There are times in a church where it seems the congregation needs a certain topic addressed. For example, I am presently leading a church transition ministry, meaning I come into a church that is newly without a pastor and is looking toward hiring the next one. Sometimes the transition is a painful one, where people have been hurt by the pastor or each other. Many transition pastors preach a series on the “one anothers” of the Bible. (“Love one another” or “forgive one another” and so on). The hope is to help people to restore their relationships and trust in each other.

As you pray and think through the needs of your congregation, God will guide you to which books of the Bible or topics to address. You could invite your leadership team into the process by asking them to suggest needs they see in the congregation. If you know that most people are going to take holidays over the summer, you might want to plan a summer series in which each sermon doesn’t build on previous sermons but can be fully understood on its own. If people miss a sermon, they are not falling behind.

If you have a number of new people, you may want to address some of your denominational and local church beliefs and priorities. Or if your church includes many new Christians, you might want to introduce them to Jesus through preaching through one of the gospels over the next year. You could intersperse it with thematic series at Christmas or leading up to Easter, or just preach right through the gospel.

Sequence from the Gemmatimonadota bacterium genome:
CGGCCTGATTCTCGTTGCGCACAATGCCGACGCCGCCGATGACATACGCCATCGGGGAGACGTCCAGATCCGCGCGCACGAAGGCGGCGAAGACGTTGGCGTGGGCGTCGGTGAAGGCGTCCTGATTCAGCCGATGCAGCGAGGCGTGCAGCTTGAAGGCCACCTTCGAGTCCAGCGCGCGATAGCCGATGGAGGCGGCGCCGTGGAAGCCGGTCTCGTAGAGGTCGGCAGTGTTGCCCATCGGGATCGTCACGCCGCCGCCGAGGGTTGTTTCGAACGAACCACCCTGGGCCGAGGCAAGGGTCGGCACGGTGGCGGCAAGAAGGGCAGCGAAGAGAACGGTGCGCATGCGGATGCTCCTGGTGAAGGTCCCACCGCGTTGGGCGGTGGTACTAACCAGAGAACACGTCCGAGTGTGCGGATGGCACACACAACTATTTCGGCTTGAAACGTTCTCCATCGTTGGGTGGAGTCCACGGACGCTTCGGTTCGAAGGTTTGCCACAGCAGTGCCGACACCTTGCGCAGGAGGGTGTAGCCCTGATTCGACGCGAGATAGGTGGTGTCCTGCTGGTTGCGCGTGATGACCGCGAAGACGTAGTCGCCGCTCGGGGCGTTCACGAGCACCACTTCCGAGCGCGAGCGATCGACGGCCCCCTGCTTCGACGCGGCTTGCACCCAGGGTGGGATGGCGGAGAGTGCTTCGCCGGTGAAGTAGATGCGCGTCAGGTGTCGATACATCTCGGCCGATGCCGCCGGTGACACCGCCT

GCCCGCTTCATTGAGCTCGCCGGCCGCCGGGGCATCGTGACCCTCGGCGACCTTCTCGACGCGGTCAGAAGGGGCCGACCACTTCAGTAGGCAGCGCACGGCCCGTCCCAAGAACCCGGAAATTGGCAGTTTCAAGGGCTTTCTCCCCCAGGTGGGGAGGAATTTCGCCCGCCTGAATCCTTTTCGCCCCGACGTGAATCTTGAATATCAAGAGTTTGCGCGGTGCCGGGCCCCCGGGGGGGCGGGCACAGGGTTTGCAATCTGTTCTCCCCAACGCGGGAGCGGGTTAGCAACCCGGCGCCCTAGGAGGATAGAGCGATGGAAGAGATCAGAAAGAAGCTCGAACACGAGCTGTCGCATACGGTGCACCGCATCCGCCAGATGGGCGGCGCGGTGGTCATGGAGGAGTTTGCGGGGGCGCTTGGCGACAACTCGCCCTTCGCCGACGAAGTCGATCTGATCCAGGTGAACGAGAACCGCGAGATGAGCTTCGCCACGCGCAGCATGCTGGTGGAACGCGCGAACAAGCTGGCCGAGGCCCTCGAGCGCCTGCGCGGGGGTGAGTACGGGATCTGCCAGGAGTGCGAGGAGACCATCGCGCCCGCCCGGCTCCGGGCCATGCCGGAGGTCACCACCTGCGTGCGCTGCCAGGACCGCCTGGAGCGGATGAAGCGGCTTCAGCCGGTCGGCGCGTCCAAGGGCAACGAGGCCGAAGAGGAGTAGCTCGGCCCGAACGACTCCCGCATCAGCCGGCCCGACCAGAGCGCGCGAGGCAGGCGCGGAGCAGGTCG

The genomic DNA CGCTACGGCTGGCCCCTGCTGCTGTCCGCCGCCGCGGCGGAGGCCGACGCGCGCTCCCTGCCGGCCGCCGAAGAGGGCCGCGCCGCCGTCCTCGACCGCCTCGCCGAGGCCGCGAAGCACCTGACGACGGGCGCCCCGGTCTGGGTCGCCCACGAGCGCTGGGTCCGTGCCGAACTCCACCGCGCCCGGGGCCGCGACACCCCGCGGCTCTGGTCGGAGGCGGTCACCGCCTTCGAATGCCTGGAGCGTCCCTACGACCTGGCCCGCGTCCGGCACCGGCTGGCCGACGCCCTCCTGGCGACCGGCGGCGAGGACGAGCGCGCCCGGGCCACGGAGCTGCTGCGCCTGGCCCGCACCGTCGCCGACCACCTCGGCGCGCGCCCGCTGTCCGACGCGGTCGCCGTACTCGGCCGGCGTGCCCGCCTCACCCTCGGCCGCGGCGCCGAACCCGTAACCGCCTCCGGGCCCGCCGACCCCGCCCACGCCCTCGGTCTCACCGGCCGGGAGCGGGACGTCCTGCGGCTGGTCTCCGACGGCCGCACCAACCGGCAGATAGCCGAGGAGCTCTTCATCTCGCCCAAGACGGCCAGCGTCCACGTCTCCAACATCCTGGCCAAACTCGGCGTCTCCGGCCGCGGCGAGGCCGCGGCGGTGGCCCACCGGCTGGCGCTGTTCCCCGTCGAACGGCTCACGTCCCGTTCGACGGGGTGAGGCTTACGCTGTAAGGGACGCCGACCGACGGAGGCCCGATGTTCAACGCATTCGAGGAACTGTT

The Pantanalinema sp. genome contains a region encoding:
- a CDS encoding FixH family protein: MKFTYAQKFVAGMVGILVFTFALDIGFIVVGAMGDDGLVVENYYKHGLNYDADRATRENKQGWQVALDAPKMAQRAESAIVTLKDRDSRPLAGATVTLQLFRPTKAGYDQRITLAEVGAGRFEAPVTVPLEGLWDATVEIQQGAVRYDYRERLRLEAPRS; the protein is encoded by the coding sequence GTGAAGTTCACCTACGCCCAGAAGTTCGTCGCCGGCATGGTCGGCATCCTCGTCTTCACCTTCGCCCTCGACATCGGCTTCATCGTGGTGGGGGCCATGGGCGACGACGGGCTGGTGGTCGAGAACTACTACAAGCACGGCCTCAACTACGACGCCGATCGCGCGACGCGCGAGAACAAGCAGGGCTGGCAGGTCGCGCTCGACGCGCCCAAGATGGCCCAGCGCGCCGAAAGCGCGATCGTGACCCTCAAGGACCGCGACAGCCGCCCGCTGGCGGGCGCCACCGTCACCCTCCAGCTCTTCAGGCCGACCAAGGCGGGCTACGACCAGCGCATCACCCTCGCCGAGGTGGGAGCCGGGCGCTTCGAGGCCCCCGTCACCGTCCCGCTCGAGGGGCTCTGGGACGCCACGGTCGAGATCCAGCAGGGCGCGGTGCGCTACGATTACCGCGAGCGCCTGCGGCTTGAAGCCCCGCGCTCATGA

If there are themes you feel need addressing but don’t fit in your preaching schedule, you could address some of those needs in a class or weekend seminar.

3. Main Idea of Each Sermon

Once you have decided which of the books of the Bible or themes you want to preach on, begin breaking them down to what scriptures will be preached which Sundays. Make sure each independent sermon builds on the theme you have decided on. After identifying the scripture for each Sunday, develop the basic sermon idea. This will not necessarily be the final decision, because at this point you are just doing a quick survey of the material. You may adjust the main idea later, but you want an outline of the focus for each sermon so you can begin to collect supporting materials, ideas, and stories for that focus over the next year leading up to each week’s sermon.

Develop the main ideas well enough so that you can give the music and creative service planning teams about six months’ notice for them to gather material for that Sunday that will fit with the sermon.

4. Monthly Glances Ahead

Each month, spend time looking at the next month’s sermons, reminding yourself of upcoming themes and topics. This helps you watch for how things like the news or world events are speaking into what you will be preaching about, as well as how that sermon will speak to local needs. Keep in touch with those who will be leading music or adding other creative ideas into the service so you are working together and building one cohesive service.

Prayerfully start to define the main focus of each sermon more specifically. Ask God to give you and your team creative ways of speaking truth and applying it to each one who will hear.

5. Weekly Specifics